Nokia buys optical vendor Infinera for $2.3 billion

  • The combined businesses are positioned to command 20% of the global optical market share, said Dell’Oro analyst Jimmy Yu
  • Nokia will pay at least 70% in cash
  • The Finnish vendor says the purchase of Infinera will increase the scale of its Optical Networks business by 75%

Nokia is having a big day wheeling and dealing. The Finnish company said this afternoon it is buying the optical networking vendor Infinera for $6.65 per share, equating to a value of $2.3 billion. And earlier today, Nokia said it was proposing to sell its Alcatel Submarine Networks business to the French state.

The Infinera transaction represents a premium of 28% to Infinera’s share price at the close of June 26. Nokia will pay at least 70% in cash, and Infinera’s shareholders can elect to receive up to 30% of the consideration in the form of stock in Nokia American Depositary Shares (ADSs).

Pekka Lundmark, President and CEO of Nokia, stated, “In 2021 we increased our organic investment in Optical Networks with a view to improving our competitiveness. That decision has paid off and has delivered improved customer recognition, strong sales growth and increased profitability. We believe now is the right time to take a compelling inorganic step to further expand Nokia’s scale in Optical Networks.”

The acquisition will strengthen Nokia’s optical position in North America. Sixty percent of Infinera’s sales come from North America, complementing Nokia’s strong positions in APAC, EMEA and Latin America.

The company stated today that the purchase of Infinera and the potential sale of its Submarine Networks will create a reshaped Network Infrastructure business unit built on three pillars: Fixed Networks, IP Networks and Optical Networks.

Federico Guillén, president of Network Infrastructure at Nokia, said of the purchase of Infinera, “We have long respected each other as competitors. Together, we find the logic of combination irresistible.”

Dell’Oro analyst Jimmy Yu told Fierce Network, “This is a complete surprise! It does seem like a good acquisition for Nokia."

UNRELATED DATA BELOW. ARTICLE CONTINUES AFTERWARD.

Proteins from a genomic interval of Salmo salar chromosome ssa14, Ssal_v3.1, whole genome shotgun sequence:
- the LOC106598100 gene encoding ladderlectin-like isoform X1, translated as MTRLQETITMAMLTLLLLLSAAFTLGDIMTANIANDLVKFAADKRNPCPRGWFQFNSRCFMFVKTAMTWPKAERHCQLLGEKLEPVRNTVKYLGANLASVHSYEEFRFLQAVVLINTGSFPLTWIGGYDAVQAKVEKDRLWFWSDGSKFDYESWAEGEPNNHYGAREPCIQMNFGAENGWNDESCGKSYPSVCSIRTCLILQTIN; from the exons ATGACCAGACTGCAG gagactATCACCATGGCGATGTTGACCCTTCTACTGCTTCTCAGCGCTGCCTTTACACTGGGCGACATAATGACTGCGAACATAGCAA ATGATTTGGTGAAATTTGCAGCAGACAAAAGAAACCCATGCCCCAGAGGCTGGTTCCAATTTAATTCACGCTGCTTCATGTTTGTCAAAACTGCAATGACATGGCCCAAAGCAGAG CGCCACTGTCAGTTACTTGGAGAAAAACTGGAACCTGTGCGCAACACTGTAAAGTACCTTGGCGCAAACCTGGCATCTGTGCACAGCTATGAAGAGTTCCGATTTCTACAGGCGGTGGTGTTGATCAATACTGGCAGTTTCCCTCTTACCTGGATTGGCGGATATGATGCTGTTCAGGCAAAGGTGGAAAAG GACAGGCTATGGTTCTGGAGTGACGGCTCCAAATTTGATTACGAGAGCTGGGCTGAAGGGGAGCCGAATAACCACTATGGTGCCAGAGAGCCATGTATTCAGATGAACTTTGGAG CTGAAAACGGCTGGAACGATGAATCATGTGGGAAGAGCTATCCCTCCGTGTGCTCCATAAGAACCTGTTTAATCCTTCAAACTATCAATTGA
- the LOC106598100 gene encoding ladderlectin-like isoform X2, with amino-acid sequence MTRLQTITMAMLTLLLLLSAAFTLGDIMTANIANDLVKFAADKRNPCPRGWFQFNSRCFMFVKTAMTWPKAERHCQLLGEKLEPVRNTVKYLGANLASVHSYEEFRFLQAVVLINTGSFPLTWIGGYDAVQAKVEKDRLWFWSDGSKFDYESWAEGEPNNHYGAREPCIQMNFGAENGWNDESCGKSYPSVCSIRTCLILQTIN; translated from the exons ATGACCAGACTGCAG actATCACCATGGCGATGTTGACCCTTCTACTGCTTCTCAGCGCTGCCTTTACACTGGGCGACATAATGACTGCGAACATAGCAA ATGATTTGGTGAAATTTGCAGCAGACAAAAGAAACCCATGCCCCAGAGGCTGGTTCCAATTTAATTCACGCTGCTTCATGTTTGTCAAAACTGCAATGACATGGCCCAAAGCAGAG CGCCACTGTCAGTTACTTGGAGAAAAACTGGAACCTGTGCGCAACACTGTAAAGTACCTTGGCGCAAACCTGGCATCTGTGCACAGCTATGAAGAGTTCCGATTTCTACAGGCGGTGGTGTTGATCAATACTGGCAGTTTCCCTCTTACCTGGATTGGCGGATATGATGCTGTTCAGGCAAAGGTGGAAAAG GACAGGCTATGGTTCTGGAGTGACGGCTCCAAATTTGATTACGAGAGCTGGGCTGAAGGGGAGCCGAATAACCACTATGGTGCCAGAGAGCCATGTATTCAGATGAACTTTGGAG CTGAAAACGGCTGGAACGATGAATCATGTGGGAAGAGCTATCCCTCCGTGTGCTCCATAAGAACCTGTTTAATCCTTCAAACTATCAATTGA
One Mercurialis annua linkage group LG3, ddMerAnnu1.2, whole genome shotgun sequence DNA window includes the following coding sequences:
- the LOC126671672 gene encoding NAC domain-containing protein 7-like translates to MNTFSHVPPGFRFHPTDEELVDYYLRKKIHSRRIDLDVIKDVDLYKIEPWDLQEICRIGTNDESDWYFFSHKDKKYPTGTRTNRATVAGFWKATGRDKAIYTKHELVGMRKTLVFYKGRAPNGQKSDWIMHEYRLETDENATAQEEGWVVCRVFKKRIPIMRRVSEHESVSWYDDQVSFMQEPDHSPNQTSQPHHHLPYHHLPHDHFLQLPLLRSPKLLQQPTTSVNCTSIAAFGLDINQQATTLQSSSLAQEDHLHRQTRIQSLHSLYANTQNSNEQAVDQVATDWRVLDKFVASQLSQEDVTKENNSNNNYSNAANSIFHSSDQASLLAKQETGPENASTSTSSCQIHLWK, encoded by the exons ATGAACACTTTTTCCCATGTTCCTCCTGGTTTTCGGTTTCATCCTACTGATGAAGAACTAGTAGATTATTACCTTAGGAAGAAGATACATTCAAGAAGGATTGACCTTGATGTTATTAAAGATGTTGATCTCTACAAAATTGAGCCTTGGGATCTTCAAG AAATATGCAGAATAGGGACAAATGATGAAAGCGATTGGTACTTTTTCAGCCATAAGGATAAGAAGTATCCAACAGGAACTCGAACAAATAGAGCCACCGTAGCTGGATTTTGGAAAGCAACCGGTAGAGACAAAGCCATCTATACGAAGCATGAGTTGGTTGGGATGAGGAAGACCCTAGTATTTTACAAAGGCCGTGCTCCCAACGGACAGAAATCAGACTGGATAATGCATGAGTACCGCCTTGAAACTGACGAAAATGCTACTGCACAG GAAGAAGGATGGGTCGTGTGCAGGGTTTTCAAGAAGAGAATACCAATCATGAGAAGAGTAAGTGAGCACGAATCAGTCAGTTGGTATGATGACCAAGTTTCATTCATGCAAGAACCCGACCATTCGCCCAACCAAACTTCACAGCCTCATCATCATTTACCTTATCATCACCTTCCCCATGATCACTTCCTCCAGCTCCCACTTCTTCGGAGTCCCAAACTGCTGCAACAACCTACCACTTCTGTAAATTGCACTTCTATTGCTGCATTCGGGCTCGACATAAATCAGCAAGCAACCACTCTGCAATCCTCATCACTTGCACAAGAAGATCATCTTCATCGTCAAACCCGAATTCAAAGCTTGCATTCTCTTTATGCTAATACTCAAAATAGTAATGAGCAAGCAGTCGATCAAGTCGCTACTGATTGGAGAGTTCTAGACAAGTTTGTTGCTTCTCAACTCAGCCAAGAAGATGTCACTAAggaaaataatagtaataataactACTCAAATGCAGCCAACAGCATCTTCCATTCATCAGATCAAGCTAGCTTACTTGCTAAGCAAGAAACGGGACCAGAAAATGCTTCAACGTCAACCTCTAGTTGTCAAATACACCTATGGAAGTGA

Yu added, "It gives the company more in-house optical component technology and a larger customer base that, as they mentioned, has very little overlap. Also, I think the cultural fit may be really good considering that Infinera acquired Coriant, a spin-off of Nokia Siemens’s optical business unit. Using my 2023 report figures as a proxy, the combined Nokia and Infinera optical business is positioned to have 20% of the global market share and 28% when excluding the China market. This will help Nokia become a top optical systems supplier.” 

Yu’s reaction to the news is a good omen for Nokia, whose recent earnings reports have been blood baths. In its first quarter 2024, Nokia saw a 20% year-over-year decline in net sales, reporting €4.67 billion ($4.95 billion) compared to €5.86 billion ($6.24 billion) in the same quarter a year ago.


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At the time, Lundmark said the outlook for Network Infrastructure (NI) for 2024 has improved, but that Optical Networks within NI may take somewhat longer. “We expect Network Infrastructure will return to net sales growth for full year 2024 with a stronger second half performance,” said Lundmark.

Nokia says the purchase of Infinera will increase the scale of its Optical Networks business by 75%, “creating a business that can sustainably challenge the competition.” Some of its biggest competitors are Ciena, Fujitsu and Cisco in the Western world and Huawei and ZTE in other geographies.


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Nokia also said the combined business will have significant in-house capabilities, including an expanded digital signal processor (DSP) development team, expertise across silicon photonics and deeper competency in photonic integrated circuit (PIC) technology.

The transaction is targeted to close during the first half of 2025.